19,500 kits to be purchased with forfeiture case money, to be carried primarily by officers on transit, and housing duty.
The NYPD will start issuing heroin overdose antidote kits to its officers this year, in a move that will hopefully stem the ever-raising tide of heroin overdose-related deaths.
The force will get 19,500 kits, worth about $1.2 million, paid for by the New York State Attorney General's office with "civil and criminal forfeiture" case money (police auction money, I think). The kits cost about $60 each.
The kits, which are part of the NY AG's Community Overdose Prevention (COP) program, come with two syringes and two inhalers full of opioid overdose-fighting naloxone, a drug also sold under the brand name Narcan.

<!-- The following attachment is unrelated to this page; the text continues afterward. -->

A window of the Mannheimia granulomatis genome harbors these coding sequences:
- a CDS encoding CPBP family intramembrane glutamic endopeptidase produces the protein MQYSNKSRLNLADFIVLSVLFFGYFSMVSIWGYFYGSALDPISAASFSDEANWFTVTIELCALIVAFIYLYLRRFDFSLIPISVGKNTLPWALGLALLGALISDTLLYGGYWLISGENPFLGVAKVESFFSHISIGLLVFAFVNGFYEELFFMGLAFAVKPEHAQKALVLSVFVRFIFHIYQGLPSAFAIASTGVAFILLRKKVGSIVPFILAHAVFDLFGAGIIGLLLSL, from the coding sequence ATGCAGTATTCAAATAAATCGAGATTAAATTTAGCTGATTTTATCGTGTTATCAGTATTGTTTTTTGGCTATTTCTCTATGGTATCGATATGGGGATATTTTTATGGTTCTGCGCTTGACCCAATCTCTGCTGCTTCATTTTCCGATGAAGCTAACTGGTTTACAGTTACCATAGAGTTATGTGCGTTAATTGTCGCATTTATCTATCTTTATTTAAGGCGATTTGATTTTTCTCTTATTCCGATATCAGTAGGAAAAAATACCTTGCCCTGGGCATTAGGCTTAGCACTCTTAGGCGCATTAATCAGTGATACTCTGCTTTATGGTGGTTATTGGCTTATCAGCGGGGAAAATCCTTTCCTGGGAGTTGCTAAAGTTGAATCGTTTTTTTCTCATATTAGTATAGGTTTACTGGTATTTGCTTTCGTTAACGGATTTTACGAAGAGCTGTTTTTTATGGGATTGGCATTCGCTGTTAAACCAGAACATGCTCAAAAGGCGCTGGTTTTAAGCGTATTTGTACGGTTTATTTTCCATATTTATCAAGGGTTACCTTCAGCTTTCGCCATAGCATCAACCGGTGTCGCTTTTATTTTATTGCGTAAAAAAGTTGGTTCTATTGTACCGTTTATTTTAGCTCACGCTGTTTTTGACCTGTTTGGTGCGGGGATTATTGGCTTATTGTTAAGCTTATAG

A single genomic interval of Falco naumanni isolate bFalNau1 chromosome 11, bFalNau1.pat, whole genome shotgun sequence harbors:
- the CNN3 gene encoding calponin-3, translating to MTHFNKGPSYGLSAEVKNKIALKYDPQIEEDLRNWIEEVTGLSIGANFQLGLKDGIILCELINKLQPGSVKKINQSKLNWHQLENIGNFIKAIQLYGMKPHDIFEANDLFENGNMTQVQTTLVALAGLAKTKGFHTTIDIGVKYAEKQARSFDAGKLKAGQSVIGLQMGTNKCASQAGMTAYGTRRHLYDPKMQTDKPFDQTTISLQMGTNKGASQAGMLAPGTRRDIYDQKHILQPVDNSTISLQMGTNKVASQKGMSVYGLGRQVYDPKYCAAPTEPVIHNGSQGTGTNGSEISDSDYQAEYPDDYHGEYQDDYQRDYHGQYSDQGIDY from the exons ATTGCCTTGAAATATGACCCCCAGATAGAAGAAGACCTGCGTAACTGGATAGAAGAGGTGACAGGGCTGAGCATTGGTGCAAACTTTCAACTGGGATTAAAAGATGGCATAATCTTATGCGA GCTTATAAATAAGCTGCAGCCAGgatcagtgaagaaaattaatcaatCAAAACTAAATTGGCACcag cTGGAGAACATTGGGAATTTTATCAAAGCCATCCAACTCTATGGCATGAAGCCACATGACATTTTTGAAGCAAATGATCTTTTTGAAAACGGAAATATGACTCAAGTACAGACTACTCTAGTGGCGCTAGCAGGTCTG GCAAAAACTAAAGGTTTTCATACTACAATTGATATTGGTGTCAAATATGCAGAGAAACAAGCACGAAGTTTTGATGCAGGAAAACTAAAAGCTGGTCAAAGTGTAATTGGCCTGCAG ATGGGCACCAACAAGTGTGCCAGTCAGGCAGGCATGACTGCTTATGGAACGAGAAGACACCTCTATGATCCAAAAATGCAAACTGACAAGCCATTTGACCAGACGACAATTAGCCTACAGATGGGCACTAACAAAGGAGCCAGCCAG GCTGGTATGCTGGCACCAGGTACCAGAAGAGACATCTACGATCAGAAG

How does naloxone work? Keeping in mind that I am in fact [b]not[/a] Doogie Howser, M.D., naloxone and Narcan are non-addicting medications that "counteract life-threatening depression of the central nervous system and respiratory system, allowing an overdose victim to breathe normally."
New York City isn't the first metropolitan area to issue these kits to its cops. Officers in Quincy, MA have been carrying similar kits since Q3 2010. In the 221 instances where Quincy officers have used the kits in the field, 211 opioid overdose cases were successfully reversed -- good for a 95 percent success rate.
Source: AP/NY Post